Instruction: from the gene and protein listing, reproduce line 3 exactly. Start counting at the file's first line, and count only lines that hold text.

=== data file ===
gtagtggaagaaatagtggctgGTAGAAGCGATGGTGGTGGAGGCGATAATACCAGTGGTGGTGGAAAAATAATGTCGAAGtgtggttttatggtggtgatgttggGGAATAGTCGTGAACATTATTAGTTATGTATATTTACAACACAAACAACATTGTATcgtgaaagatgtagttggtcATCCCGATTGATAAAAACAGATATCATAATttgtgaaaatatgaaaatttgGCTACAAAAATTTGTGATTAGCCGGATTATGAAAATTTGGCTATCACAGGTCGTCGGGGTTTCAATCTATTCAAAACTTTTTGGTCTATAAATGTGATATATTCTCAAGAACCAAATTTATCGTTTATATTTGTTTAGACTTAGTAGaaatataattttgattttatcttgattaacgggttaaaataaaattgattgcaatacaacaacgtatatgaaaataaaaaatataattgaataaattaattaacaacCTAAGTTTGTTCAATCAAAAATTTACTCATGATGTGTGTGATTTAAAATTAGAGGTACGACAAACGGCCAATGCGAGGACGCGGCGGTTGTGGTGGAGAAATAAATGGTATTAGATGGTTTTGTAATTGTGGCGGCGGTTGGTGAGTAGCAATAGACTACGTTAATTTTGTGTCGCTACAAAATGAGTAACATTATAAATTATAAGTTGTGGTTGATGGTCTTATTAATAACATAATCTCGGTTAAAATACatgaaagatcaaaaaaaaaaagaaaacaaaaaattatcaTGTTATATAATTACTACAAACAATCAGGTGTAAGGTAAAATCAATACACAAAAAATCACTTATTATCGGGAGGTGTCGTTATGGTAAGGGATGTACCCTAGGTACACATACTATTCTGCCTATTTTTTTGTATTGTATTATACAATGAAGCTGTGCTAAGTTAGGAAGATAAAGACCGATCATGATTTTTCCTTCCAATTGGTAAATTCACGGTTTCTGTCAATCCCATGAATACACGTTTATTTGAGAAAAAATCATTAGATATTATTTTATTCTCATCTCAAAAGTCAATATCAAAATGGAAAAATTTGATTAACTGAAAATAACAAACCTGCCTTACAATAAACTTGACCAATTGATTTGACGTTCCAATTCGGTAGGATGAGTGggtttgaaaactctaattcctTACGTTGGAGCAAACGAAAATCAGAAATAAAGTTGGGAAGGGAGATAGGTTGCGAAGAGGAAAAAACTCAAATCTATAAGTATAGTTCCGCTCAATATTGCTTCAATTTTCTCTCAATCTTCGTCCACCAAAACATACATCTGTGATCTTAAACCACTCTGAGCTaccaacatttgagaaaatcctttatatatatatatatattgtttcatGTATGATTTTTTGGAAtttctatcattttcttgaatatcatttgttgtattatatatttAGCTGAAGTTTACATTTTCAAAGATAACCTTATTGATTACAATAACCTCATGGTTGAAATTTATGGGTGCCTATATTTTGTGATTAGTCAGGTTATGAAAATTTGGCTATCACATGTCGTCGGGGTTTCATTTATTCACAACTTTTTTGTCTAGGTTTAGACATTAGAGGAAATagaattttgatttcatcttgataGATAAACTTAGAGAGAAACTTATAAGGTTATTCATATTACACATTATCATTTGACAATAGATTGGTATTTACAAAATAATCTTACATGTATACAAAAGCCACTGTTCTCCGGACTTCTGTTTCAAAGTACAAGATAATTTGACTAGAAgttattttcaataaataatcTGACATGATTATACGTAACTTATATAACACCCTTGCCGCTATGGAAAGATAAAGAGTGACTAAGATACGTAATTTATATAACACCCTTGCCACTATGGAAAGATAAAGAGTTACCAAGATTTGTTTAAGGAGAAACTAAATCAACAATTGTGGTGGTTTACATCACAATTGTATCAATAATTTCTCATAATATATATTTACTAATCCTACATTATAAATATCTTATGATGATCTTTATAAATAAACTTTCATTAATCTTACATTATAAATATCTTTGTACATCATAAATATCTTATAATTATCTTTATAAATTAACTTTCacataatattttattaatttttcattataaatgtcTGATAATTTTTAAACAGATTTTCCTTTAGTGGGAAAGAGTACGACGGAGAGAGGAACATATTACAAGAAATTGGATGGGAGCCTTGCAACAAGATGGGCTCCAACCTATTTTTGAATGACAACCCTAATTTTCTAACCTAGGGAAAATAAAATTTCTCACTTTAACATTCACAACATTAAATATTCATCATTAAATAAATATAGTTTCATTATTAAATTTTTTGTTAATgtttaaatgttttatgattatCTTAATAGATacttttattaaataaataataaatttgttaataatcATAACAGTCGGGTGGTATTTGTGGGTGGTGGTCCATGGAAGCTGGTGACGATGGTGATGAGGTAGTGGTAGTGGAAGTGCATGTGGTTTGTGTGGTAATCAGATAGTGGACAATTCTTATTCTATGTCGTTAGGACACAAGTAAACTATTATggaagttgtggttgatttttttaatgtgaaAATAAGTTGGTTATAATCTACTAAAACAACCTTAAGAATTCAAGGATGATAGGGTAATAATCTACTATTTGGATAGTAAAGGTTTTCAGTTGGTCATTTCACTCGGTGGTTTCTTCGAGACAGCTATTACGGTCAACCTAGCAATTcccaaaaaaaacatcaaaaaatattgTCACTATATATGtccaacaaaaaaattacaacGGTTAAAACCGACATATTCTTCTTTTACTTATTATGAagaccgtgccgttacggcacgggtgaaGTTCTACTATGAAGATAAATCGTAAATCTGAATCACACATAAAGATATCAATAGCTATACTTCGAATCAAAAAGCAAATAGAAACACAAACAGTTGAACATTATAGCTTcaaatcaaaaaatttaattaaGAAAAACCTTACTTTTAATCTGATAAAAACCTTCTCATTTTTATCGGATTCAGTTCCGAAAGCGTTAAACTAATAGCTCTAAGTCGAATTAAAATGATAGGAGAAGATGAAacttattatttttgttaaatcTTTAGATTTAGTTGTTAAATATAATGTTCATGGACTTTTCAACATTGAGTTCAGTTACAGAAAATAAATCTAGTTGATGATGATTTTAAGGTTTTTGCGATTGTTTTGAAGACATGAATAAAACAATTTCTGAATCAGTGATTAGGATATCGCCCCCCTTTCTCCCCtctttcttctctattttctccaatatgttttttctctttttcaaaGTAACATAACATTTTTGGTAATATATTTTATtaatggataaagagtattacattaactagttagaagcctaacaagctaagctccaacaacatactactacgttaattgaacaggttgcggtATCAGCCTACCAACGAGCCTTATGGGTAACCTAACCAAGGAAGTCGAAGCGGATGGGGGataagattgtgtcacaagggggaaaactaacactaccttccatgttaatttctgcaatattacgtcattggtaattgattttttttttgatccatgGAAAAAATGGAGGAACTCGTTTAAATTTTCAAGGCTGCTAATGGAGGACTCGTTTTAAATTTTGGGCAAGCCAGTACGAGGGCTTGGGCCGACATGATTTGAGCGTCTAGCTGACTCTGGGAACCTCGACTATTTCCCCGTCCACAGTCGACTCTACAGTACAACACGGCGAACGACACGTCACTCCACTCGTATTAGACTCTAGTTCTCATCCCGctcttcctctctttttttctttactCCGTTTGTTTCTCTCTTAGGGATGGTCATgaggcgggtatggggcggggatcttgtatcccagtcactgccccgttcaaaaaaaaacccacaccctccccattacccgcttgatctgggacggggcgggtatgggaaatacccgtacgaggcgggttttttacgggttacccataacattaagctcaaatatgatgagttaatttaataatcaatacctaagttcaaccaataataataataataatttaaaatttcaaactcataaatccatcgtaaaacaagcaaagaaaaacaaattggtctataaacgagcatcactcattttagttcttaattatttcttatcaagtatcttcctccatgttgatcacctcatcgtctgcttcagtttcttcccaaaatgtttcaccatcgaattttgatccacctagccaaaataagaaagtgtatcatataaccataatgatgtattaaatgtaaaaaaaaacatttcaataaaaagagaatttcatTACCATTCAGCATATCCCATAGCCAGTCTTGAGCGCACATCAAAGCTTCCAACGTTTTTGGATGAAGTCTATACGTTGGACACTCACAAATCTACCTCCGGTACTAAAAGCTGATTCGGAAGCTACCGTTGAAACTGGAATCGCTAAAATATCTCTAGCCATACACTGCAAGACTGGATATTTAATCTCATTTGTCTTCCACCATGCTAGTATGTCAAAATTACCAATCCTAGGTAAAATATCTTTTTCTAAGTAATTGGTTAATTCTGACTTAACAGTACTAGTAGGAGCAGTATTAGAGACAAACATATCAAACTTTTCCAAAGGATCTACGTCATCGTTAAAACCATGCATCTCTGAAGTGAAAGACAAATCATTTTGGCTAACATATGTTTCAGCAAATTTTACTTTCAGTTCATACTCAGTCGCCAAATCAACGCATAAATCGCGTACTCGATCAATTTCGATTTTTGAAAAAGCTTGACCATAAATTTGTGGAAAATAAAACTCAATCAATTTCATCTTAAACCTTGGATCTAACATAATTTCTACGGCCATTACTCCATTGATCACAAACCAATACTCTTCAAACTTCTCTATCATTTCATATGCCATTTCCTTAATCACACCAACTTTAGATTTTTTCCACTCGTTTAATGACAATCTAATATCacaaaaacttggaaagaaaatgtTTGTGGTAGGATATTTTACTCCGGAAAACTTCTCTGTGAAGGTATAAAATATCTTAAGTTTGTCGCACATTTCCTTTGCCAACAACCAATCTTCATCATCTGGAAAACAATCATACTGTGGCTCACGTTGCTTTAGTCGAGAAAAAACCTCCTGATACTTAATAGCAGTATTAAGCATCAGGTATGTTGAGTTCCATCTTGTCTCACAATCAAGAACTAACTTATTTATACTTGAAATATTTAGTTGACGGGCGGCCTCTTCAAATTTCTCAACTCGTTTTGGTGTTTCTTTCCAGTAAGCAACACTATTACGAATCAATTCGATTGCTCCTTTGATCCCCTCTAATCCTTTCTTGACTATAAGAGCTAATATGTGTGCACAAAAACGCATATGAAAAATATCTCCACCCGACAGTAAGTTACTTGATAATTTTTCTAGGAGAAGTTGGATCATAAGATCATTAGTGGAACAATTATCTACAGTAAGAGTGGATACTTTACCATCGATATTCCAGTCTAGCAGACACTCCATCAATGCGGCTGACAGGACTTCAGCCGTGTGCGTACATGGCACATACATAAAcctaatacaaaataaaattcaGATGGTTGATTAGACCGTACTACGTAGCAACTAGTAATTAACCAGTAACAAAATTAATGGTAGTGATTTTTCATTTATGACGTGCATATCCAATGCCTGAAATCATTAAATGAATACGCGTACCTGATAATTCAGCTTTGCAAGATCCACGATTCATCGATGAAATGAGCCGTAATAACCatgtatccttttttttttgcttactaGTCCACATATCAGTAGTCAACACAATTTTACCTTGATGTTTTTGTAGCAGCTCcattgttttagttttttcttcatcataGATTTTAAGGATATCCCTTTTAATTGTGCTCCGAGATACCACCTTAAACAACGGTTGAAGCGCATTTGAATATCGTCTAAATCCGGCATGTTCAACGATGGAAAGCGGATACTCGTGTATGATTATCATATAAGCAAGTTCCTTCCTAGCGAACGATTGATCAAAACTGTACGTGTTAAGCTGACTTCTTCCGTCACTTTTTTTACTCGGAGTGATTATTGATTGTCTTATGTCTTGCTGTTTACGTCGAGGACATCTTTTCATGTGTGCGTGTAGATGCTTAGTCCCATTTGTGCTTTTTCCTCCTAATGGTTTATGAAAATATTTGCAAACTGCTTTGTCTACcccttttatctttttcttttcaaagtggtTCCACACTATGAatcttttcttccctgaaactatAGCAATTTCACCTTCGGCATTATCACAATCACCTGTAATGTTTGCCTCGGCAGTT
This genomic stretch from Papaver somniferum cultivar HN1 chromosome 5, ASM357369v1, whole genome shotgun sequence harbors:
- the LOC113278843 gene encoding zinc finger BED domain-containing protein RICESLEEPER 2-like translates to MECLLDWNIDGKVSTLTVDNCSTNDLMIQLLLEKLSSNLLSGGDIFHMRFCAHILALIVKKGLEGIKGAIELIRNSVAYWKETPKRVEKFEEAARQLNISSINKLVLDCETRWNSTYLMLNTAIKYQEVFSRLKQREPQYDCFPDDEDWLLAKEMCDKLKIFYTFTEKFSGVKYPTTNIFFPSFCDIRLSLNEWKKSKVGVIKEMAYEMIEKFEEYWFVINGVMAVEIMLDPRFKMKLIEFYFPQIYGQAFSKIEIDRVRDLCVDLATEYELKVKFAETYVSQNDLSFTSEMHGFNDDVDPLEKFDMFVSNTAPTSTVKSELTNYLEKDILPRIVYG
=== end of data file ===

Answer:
- the LOC113278843 gene encoding zinc finger BED domain-containing protein RICESLEEPER 2-like translates to MECLLDWNIDGKVSTLTVDNCSTNDLMIQLLLEKLSSNLLSGGDIFHMRFCAHILALIVKKGLEGIKGAIELIRNSVAYWKETPKRVEKFEEAARQLNISSINKLVLDCETRWNSTYLMLNTAIKYQEVFSRLKQREPQYDCFPDDEDWLLAKEMCDKLKIFYTFTEKFSGVKYPTTNIFFPSFCDIRLSLNEWKKSKVGVIKEMAYEMIEKFEEYWFVINGVMAVEIMLDPRFKMKLIEFYFPQIYGQAFSKIEIDRVRDLCVDLATEYELKVKFAETYVSQNDLSFTSEMHGFNDDVDPLEKFDMFVSNTAPTSTVKSELTNYLEKDILPRIVYG